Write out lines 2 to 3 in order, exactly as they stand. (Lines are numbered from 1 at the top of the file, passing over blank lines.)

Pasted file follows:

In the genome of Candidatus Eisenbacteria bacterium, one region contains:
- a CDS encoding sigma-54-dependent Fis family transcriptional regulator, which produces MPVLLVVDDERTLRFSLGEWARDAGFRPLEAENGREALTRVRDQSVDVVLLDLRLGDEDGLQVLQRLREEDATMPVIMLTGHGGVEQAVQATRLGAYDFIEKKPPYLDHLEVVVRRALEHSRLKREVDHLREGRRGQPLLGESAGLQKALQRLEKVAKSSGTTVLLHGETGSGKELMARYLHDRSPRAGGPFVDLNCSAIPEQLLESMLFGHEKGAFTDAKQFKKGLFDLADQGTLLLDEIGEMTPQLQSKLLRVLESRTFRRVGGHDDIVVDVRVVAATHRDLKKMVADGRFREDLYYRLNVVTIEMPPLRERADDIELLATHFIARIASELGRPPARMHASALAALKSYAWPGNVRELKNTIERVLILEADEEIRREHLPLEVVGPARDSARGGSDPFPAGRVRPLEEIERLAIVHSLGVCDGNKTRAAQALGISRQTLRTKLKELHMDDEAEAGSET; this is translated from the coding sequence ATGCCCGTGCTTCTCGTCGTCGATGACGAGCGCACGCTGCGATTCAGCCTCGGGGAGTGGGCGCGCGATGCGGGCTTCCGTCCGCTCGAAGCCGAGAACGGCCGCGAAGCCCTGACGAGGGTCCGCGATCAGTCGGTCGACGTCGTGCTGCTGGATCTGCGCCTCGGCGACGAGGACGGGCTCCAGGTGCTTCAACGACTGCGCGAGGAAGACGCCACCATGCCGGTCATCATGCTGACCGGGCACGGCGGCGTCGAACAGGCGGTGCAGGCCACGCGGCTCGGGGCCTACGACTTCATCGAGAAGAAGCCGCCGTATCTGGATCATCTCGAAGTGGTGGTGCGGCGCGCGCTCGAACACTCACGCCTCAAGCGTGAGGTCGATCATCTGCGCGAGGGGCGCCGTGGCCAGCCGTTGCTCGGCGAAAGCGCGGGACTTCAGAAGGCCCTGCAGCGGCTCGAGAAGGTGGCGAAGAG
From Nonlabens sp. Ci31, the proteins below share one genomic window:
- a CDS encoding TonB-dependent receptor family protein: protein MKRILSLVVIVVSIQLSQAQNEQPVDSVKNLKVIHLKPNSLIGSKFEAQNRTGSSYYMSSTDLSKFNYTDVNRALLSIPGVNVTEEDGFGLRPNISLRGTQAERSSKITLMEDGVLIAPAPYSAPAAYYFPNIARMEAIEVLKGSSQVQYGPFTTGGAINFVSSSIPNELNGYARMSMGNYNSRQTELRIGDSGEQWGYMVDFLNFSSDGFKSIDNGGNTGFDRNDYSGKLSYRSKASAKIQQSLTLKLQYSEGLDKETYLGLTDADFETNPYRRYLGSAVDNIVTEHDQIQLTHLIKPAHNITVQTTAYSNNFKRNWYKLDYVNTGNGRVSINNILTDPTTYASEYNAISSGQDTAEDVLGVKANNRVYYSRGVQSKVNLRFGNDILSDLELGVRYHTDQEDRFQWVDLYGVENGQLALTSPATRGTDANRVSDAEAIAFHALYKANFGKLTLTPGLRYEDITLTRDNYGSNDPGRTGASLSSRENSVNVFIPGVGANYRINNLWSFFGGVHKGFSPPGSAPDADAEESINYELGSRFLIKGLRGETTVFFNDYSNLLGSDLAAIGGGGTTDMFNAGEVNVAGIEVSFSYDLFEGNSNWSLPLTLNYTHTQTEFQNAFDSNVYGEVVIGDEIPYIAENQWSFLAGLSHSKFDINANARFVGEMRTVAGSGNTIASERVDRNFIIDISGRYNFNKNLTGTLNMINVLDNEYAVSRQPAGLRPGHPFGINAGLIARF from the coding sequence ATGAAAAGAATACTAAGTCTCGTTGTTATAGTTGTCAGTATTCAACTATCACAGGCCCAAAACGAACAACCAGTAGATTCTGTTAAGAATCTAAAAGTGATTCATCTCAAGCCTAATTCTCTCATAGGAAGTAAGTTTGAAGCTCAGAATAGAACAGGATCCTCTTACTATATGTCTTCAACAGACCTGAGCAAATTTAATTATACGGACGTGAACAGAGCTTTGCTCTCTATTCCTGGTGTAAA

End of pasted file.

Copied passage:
- a CDS encoding sigma-54-dependent Fis family transcriptional regulator, which produces MPVLLVVDDERTLRFSLGEWARDAGFRPLEAENGREALTRVRDQSVDVVLLDLRLGDEDGLQVLQRLREEDATMPVIMLTGHGGVEQAVQATRLGAYDFIEKKPPYLDHLEVVVRRALEHSRLKREVDHLREGRRGQPLLGESAGLQKALQRLEKVAKSSGTTVLLHGETGSGKELMARYLHDRSPRAGGPFVDLNCSAIPEQLLESMLFGHEKGAFTDAKQFKKGLFDLADQGTLLLDEIGEMTPQLQSKLLRVLESRTFRRVGGHDDIVVDVRVVAATHRDLKKMVADGRFREDLYYRLNVVTIEMPPLRERADDIELLATHFIARIASELGRPPARMHASALAALKSYAWPGNVRELKNTIERVLILEADEEIRREHLPLEVVGPARDSARGGSDPFPAGRVRPLEEIERLAIVHSLGVCDGNKTRAAQALGISRQTLRTKLKELHMDDEAEAGSET; this is translated from the coding sequence ATGCCCGTGCTTCTCGTCGTCGATGACGAGCGCACGCTGCGATTCAGCCTCGGGGAGTGGGCGCGCGATGCGGGCTTCCGTCCGCTCGAAGCCGAGAACGGCCGCGAAGCCCTGACGAGGGTCCGCGATCAGTCGGTCGACGTCGTGCTGCTGGATCTGCGCCTCGGCGACGAGGACGGGCTCCAGGTGCTTCAACGACTGCGCGAGGAAGACGCCACCATGCCGGTCATCATGCTGACCGGGCACGGCGGCGTCGAACAGGCGGTGCAGGCCACGCGGCTCGGGGCCTACGACTTCATCGAGAAGAAGCCGCCGTATCTGGATCATCTCGAAGTGGTGGTGCGGCGCGCGCTCGAACACTCACGCCTCAAGCGTGAGGTCGATCATCTGCGCGAGGGGCGCCGTGGCCAGCCGTTGCTCGGCGAAAGCGCGGGACTTCAGAAGGCCCTGCAGCGGCTCGAGAAGGTGGCGAAGAG
From Nonlabens sp. Ci31, the proteins below share one genomic window: